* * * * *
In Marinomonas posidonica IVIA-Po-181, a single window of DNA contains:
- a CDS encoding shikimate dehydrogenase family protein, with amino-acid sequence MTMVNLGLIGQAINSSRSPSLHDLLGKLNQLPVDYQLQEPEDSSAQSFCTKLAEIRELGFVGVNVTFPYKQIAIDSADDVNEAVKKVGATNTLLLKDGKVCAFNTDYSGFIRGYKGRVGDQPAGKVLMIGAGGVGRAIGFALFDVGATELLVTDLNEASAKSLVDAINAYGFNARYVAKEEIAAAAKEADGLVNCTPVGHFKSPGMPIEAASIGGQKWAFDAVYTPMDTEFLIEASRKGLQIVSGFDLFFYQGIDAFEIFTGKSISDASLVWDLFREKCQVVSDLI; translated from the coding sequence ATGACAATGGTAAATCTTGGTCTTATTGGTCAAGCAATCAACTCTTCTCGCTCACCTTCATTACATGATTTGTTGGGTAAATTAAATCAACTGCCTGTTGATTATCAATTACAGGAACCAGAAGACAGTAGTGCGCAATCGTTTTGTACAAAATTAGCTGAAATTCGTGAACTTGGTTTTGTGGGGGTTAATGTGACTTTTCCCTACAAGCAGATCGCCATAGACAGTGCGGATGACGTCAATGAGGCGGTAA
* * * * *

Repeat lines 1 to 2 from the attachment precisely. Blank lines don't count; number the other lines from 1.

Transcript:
In Marinomonas posidonica IVIA-Po-181, a single window of DNA contains:
- a CDS encoding shikimate dehydrogenase family protein, with amino-acid sequence MTMVNLGLIGQAINSSRSPSLHDLLGKLNQLPVDYQLQEPEDSSAQSFCTKLAEIRELGFVGVNVTFPYKQIAIDSADDVNEAVKKVGATNTLLLKDGKVCAFNTDYSGFIRGYKGRVGDQPAGKVLMIGAGGVGRAIGFALFDVGATELLVTDLNEASAKSLVDAINAYGFNARYVAKEEIAAAAKEADGLVNCTPVGHFKSPGMPIEAASIGGQKWAFDAVYTPMDTEFLIEASRKGLQIVSGFDLFFYQGIDAFEIFTGKSISDASLVWDLFREKCQVVSDLI; translated from the coding sequence ATGACAATGGTAAATCTTGGTCTTATTGGTCAAGCAATCAACTCTTCTCGCTCACCTTCATTACATGATTTGTTGGGTAAATTAAATCAACTGCCTGTTGATTATCAATTACAGGAACCAGAAGACAGTAGTGCGCAATCGTTTTGTACAAAATTAGCTGAAATTCGTGAACTTGGTTTTGTGGGGGTTAATGTGACTTTTCCCTACAAGCAGATCGCCATAGACAGTGCGGATGACGTCAATGAGGCGGTAA